Intel Unveils Arduino Development Board Featuring Curie Module
The board, which will be called Arduino 101 in the United States, will be marketed to students in elementary and secondary schools.Intel's tiny Curie chip, introduced earlier this year as a module that would find its way into a range of wearable devices, will begin appearing next year in a new Arduino development board aimed at student and enthusiasts. At the Maker Faire Rome Oct. 16, officials with Intel and the maker of the popular Arduino boards introduced the board, which will be marketed as Arduino 101 in the United States and Geniuno 101 in other parts of the world. The board, which will be available in the first quarter of 2016, can be used by a wide variety of people, from enthusiasts to embedded device developers, but Intel and Arduino are targeting it particularly at elementary and secondary school students who are interested in learning how to code and build systems, according to Jay Melican, who at Intel has the title of maker czar at the Makers and Innovators Group, which recently was spun out of the chip maker's New Devices Group. Arduino 101 is the latest effort by Intel to court the maker and do-it-yourself (DIY) community to get developers, enthusiasts and students working with the Intel Architecture. During a conference call with journalists before the board was announced, Melican acknowledged that there are other boards on the market for about the same price—$30—but said Intel's Curie module adds a level of connectivity that isn't seen on those other entry-level offerings.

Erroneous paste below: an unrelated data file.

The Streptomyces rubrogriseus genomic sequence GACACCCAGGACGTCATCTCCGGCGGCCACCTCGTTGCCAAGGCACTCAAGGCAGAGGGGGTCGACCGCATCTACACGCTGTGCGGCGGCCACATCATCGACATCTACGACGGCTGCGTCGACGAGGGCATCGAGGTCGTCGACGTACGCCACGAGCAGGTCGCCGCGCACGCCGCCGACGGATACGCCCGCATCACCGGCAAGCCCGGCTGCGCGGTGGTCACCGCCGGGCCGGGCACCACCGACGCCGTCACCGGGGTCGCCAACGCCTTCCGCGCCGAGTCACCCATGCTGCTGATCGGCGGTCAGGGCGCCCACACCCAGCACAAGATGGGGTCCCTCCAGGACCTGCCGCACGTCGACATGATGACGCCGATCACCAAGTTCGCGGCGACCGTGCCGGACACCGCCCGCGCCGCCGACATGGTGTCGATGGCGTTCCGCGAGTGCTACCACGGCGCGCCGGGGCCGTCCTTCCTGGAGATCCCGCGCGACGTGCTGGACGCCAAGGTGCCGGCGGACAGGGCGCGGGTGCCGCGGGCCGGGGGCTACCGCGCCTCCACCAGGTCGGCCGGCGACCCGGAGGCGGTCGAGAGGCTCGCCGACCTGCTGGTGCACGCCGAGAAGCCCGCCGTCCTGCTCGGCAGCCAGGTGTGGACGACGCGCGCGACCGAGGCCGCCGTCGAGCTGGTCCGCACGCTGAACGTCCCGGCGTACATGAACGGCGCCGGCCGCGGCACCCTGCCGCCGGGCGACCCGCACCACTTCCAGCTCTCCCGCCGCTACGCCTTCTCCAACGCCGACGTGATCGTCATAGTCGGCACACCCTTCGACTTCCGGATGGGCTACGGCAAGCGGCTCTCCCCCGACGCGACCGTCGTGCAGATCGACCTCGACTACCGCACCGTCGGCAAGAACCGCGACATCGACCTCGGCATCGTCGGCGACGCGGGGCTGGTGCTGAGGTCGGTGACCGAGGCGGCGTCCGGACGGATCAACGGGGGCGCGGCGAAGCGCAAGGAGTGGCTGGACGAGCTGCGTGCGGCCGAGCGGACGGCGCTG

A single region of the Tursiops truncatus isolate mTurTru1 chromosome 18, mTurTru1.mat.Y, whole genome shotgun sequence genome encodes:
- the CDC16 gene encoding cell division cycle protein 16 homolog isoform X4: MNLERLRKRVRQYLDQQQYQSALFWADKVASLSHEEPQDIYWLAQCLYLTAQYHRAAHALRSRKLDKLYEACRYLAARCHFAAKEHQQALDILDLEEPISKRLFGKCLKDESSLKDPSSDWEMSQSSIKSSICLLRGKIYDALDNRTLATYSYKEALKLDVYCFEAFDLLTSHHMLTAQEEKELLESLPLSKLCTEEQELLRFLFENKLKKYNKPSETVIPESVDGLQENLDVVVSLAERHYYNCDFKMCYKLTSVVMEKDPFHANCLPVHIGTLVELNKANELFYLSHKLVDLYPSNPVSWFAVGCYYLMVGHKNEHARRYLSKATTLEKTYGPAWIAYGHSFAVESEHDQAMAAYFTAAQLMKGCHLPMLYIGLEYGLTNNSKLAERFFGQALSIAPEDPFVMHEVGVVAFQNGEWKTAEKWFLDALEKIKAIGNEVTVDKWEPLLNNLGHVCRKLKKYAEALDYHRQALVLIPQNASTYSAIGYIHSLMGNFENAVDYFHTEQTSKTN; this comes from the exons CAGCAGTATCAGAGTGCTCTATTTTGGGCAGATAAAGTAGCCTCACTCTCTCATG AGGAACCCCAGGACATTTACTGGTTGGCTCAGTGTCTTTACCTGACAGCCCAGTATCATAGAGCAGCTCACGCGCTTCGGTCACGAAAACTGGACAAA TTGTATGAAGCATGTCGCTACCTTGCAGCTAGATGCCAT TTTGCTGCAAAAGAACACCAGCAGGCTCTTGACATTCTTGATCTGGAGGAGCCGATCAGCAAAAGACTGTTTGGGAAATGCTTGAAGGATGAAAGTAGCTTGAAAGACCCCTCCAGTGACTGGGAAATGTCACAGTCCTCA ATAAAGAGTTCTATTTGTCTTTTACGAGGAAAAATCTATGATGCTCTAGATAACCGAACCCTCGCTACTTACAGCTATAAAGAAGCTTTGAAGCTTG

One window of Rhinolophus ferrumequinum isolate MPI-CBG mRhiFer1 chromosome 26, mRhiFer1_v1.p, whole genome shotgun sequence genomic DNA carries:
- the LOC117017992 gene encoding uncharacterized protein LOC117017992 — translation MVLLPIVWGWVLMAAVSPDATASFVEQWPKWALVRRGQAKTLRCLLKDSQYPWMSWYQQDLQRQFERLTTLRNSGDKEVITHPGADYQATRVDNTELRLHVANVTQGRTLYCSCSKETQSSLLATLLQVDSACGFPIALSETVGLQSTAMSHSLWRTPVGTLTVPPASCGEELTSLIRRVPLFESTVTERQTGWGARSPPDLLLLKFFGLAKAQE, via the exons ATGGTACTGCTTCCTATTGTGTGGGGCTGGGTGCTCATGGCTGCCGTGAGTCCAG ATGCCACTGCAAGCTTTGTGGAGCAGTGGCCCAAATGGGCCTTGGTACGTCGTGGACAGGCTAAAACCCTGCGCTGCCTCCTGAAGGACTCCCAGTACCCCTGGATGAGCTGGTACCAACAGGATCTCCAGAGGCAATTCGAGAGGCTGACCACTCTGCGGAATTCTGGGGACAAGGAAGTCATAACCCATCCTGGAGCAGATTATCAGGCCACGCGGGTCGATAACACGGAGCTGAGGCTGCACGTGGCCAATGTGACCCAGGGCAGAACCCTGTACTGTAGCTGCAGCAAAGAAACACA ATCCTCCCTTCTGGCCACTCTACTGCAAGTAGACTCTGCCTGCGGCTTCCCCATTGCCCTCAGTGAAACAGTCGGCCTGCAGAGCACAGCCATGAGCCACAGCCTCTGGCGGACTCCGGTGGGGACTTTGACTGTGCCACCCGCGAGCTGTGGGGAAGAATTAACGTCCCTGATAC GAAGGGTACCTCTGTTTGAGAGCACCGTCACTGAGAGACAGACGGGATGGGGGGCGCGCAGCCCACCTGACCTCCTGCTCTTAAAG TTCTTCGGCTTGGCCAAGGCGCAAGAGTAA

The low-power Curie chip, which Intel CEO Brian Krzanich introduced in January at the 2015 Consumer Electronics Show, includes Bluetooth Low Energy for connectivity, a six-axis accelerometer and gyroscope, and an accelerator that enables gesture recognition. The board itself is 7 centimeters by 5.5 centimeters.